By the time Shaun Hernandez was wrapping up his bachelor's degree, he was pretty sure he wouldn't go on to medical school.
After graduating in May 2012, Shaun Hernandez became an outreach analyst with the Department of Surgery at the University of Wisconsin School of Medicine and Public Health.
While an undergraduate at the University of Wisconsin–Madison, Hernandez served as administrator of the student government's judiciary committee. He also spent 18 months interning with an aide to a member of the Wisconsin Assembly, handling constituent services. These experiences made him rethink his assumption about medical school, one he'd held since about the eighth grade.
"I ended up double-majoring in political science and zoology, with the latter mostly an artifact from my pre-medical curriculum," Hernandez says. "I very much enjoy the sciences and left college with a desire to pursue a career in health care, but something told me that medical school probably wasn't in the cards for me."
After graduating in December 2008 and going into one of the worst job markets in decades, Hernandez looked for work then started interning with the same aide, who had since joined the staff of a state senator. "This experience revitalized my interest in government and made me think that a career in the public sector would be a possibility," Hernandez says. "Coincidently, my boss's sister had recently graduated from La Follette, and so it was during this time that I was first introduced to the school and its MPA program."
As Hernandez explored the La Follette School's Master of Public Affairs degree program, he realized it would provide a perfect mix of experiences and training. "I felt that the core curriculum, emphasizing competency in both management and quantitative analysis, would equip me well for an array of career opportunities upon graduation," he says. "And since I still wasn't quite sure what I wanted to do, this suited me well."
He found his niche in health-care management and policy. As a special project assistant with American Family Children's Hospital, part of UW Health, he developed the strategic vision and operational framework for the new Child Health Advocacy Center, advised the program director about operational, human resource and budgetary decision-making, researched programs to establish benchmarks and determine program content, and led projects that supported the center's goals and vision.
A fellowship from the university covered his first year of tuition and helped ensure he could take full advantage of this learning opportunity with the Child Health Advocacy Center. "This was a heavily policy-based position, so I think the 'whole package' that a La Follette education offers—and its general reputation—preceded me," Hernandez says.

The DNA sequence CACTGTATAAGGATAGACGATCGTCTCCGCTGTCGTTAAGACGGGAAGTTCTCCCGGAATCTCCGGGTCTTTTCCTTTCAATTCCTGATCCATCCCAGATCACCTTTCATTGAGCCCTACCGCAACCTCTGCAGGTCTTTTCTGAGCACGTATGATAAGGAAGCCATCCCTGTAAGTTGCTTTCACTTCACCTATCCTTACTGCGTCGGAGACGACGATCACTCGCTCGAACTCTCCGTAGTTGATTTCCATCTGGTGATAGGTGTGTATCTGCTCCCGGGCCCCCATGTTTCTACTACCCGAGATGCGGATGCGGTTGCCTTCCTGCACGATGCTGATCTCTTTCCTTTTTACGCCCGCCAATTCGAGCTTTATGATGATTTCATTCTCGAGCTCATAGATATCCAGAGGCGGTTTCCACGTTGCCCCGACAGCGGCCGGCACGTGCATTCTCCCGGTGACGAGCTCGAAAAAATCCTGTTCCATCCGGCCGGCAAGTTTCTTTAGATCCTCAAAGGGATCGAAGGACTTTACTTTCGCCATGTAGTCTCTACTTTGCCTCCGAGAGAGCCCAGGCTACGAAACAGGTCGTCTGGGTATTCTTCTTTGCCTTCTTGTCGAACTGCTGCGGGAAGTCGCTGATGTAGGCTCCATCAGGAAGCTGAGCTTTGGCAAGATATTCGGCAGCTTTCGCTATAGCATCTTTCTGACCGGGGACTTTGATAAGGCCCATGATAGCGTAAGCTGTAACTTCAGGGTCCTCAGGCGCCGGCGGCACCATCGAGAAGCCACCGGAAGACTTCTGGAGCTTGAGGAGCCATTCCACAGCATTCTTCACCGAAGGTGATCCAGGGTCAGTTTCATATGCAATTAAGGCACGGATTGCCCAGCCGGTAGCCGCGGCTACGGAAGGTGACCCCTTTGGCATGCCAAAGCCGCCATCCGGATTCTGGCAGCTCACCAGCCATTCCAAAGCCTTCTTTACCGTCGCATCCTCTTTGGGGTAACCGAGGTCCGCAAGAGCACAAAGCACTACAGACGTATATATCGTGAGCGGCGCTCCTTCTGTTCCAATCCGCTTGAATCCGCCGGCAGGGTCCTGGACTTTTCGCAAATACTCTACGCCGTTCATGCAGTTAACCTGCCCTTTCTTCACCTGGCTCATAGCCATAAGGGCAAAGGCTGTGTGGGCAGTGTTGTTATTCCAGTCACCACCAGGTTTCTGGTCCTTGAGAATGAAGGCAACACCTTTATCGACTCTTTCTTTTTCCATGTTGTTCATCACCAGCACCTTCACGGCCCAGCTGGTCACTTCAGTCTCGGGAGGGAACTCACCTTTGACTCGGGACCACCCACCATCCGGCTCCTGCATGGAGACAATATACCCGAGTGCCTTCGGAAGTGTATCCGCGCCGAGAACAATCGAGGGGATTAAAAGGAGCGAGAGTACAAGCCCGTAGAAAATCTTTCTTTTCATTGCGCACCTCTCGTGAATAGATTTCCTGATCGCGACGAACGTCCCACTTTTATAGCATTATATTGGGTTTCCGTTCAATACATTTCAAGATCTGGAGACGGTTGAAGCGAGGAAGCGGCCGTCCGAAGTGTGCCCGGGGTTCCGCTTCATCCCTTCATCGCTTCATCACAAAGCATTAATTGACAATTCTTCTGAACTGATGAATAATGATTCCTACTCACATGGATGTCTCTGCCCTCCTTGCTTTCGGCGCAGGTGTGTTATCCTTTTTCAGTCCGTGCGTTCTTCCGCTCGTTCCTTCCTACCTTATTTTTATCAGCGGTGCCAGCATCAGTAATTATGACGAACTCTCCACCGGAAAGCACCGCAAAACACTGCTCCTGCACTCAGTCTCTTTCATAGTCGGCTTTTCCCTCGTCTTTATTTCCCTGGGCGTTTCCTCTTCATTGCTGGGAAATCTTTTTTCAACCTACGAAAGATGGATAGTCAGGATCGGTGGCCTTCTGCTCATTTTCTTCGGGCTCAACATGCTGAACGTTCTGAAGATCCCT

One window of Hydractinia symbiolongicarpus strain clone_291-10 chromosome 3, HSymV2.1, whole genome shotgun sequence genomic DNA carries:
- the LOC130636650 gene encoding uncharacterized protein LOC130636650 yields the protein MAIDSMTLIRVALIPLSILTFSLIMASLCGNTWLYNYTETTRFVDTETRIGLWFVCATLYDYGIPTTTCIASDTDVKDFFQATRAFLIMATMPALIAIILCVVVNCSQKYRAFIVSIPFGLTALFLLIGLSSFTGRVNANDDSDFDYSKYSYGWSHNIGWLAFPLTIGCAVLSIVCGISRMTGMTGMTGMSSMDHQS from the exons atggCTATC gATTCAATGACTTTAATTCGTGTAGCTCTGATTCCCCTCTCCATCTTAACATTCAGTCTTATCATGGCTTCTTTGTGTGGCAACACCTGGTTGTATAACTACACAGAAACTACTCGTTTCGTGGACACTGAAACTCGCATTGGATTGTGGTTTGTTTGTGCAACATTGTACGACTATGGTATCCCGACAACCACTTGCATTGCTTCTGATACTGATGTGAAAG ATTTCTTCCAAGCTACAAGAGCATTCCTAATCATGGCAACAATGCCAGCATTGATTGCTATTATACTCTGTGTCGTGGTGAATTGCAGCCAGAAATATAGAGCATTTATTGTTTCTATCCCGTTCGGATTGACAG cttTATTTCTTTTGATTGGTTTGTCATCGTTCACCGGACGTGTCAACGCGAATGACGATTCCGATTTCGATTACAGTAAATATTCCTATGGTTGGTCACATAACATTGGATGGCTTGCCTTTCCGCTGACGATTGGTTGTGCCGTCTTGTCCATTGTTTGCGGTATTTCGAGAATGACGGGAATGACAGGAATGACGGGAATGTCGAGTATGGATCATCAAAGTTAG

That springtime position led to his summer internship with the hospital's administrator, who is also a vice president with the UW Hospital and Clinics. "For the first couple of months, it was largely experiential—attending a lot of meetings as an observer," Hernandez says. "But after I had been there for a while, my boss began to give me more responsibilities; he decided to keep me on after the original end date, and now I am essentially his project manager."
Hernandez is managing multiple projects, analyzing data, developing and reviewing budgets, creating business plans and writing white papers.
Donations from friends of the La Follette School provided scholarship funds for Hernandez's second year. "Without the scholarship, I would have had to acquire a project assistantship for my second year, which would have meant that I would have to end my employment with the hospital," he says. "Since I'm doing now exactly what I would like to do long-term, having my tuition paid and being able to keep working was the best possible outcome for me."
The La Follette School's curriculum has provided excellent training for Hernandez's work at the hospital. "While the management courses I have taken (and am taking) at La Follette and in the Business School have provided me with a great theoretical foundation for how I go about doing my job, I was surprised to discover that Policy Analysis (PA 873) was excellent practical preparation for what is the cornerstone of my job: the business case. A formal policy analysis utilizes essentially the same logic as a formal business plan: defining the problem, explaining the status quo, stating possible alternatives and evaluating them with respect to the desired outcomes."
All these experiences affirm Hernandez's original belief that the La Follette School would help him acquire diverse skills that he can apply in many settings. "La Follette is known for producing well-prepared generalists, and so quantitative skills are just as important to master as management principles," he says. "Although initially I didn't know exactly what I wanted to do when I completed my MPA, I did know that a La Follette School education would prepare me for whatever endeavor in which I might find myself."
— updated June 5, 2012